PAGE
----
1.18      This dissemination of public information seeks to assist an informed citizenry, enabling public discourse and community participation in our democratic institutions and processes.

Administration and cost

1.19      The PPS is a responsibility of the Parliament and only its elected representatives, with the concurrence of their respective chambers, have the authority to order that a document be included in the series.

1.20      The Presiding Officers administer the PPS and the chamber departments share the responsibilities and costs associated with preparing documents and ensuring that they are provided to recipients efficiently. A distribution agent with the necessary infrastructure to perform large scale distributions performs the manual handling and storage aspects.

1.21      The cost of distributing each year's series can vary depending on the total number of documents ordered to be printed that year and the costs associated with reprinting documents. Not including labour costs, the current average cost of distributing each year's series is $120,000 pa.[13] However, if the cost of printing the documents borne by author departments and agencies is taken into account, the real cost of producing the series is much higher. The committee also notes that the chamber departments, through their support for the work of parliamentary committees and the hundreds of committee reports tabled every year, are significant contributors of documents in the PPS.[14]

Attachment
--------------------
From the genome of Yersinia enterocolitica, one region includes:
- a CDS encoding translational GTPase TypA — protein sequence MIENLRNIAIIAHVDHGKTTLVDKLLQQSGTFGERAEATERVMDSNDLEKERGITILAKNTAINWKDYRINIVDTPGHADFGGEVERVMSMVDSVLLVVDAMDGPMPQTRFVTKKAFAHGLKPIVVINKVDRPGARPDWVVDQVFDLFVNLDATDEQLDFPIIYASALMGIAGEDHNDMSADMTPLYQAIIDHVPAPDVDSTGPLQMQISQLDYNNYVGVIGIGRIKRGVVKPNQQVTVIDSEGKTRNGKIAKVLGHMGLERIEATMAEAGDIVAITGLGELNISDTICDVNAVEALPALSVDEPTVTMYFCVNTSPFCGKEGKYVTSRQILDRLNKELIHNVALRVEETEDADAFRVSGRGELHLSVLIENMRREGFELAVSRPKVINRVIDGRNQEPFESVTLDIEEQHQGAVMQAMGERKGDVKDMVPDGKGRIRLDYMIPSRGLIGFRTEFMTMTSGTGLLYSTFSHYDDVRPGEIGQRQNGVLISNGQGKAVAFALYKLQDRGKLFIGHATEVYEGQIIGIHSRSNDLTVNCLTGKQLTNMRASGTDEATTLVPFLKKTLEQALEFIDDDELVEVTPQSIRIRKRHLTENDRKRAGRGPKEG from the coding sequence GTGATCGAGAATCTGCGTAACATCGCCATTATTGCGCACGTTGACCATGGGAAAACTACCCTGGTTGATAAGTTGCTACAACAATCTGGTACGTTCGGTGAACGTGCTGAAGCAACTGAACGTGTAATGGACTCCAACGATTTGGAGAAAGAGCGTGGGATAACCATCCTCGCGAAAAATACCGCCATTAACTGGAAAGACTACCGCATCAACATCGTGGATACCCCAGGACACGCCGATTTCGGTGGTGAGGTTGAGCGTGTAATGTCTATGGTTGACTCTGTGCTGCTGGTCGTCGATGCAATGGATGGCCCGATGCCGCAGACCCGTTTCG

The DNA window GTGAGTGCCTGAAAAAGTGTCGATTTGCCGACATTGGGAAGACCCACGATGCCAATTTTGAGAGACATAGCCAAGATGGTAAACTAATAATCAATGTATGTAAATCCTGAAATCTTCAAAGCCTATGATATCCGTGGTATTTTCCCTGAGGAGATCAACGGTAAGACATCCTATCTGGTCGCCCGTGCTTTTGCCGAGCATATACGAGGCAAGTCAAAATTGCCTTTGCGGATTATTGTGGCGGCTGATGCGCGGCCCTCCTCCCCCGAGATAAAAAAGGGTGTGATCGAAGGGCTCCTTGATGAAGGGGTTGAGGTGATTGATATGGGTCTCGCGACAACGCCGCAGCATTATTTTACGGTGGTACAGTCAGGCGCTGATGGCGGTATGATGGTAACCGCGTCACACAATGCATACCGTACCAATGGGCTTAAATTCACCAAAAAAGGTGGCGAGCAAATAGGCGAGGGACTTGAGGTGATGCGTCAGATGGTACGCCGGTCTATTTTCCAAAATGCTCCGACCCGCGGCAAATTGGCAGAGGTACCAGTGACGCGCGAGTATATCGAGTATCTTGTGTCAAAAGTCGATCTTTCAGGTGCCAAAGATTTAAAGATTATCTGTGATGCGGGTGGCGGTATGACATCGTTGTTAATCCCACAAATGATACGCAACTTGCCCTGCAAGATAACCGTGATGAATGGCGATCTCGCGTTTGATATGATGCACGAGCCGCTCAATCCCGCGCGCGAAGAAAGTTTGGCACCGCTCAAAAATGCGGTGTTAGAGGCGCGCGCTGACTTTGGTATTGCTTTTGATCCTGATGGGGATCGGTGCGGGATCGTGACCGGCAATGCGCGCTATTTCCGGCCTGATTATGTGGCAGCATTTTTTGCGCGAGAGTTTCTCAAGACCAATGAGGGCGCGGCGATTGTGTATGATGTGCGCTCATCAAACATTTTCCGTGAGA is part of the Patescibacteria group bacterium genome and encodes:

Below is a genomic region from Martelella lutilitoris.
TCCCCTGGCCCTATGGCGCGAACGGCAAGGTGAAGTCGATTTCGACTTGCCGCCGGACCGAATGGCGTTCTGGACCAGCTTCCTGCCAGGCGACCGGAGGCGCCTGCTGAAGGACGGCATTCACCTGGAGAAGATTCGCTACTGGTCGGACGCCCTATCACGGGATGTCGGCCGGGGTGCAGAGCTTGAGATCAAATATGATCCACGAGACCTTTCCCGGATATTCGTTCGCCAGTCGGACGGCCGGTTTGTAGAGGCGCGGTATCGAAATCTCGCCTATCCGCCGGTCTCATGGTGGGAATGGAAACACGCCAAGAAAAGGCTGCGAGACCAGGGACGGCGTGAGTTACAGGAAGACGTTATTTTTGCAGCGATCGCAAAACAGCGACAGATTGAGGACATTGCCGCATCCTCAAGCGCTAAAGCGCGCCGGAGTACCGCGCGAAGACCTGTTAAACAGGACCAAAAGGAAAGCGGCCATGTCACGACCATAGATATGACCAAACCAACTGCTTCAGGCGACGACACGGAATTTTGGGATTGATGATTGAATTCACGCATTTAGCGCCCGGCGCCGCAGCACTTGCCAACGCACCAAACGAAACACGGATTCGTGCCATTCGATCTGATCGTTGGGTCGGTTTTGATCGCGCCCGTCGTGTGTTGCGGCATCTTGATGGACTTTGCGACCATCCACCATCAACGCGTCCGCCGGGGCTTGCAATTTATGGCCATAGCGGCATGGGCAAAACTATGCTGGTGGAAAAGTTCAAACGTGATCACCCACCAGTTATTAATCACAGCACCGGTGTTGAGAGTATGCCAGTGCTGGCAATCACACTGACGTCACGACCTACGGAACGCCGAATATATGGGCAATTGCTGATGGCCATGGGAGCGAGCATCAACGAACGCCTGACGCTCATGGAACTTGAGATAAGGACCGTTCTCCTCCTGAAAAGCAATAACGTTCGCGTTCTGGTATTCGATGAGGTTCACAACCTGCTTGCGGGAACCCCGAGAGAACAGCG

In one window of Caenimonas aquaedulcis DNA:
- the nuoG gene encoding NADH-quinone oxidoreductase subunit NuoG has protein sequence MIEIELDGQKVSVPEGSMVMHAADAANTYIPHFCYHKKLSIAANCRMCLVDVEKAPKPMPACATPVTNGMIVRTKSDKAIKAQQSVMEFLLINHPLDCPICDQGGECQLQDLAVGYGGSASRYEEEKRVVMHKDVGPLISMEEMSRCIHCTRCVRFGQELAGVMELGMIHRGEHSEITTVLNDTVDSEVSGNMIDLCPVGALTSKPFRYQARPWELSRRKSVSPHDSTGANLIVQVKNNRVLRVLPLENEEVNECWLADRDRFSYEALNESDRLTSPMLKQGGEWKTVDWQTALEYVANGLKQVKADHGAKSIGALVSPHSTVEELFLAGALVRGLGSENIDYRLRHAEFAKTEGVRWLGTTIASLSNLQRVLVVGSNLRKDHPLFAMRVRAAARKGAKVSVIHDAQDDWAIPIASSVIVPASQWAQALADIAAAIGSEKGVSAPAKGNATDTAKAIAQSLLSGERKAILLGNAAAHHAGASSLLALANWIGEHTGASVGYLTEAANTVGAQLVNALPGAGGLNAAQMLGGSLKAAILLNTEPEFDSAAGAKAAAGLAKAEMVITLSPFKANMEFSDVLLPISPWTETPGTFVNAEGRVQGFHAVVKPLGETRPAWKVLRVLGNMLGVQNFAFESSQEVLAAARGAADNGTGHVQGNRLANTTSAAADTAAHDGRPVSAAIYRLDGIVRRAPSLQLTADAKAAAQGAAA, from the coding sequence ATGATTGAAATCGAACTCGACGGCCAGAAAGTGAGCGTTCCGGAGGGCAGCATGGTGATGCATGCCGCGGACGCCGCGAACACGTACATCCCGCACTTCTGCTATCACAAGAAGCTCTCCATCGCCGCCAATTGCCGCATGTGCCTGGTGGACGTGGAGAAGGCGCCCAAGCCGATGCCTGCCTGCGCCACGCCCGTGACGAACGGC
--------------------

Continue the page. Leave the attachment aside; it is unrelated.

Conduct of the inquiry

1.22      In conducting this inquiry the committee wrote to relevant organisations and stakeholders seeking their comments in relation to the terms of reference. Much of the subject matter has been covered by the committee in the past and with this inquiry the committee was seeking to obtain further or updated comments from key organisations. The short timeframe required to complete the inquiry did not enable the committee to hold a public hearing.

1.23      ┬áIn total, 56 organisations were contacted, including all recipients of the current PPS distribution and those organisations that gave evidence in relation to the committee's 2006 report, electronic distribution of the Parliamentary Papers Series (chapter four).[15]

1.24      The committee resolved that evidence from the past inquiry could be used to assist with its deliberations here. Therefore, this report should be considered with the committee's 2006 report which covers these and other matters relating to the distribution of the PPS.

1.25      The terms of reference were published on the committee's web page:

1.26      The committee received 12 submissions, which are listed at appendix 1 and are published on the committee's web page. Correspondence was also received from four organisations.


1.27      The committee thanks the organisations who made submissions, provided correspondence or assistance. Considering the short window of opportunity to do so, their effort is much appreciated.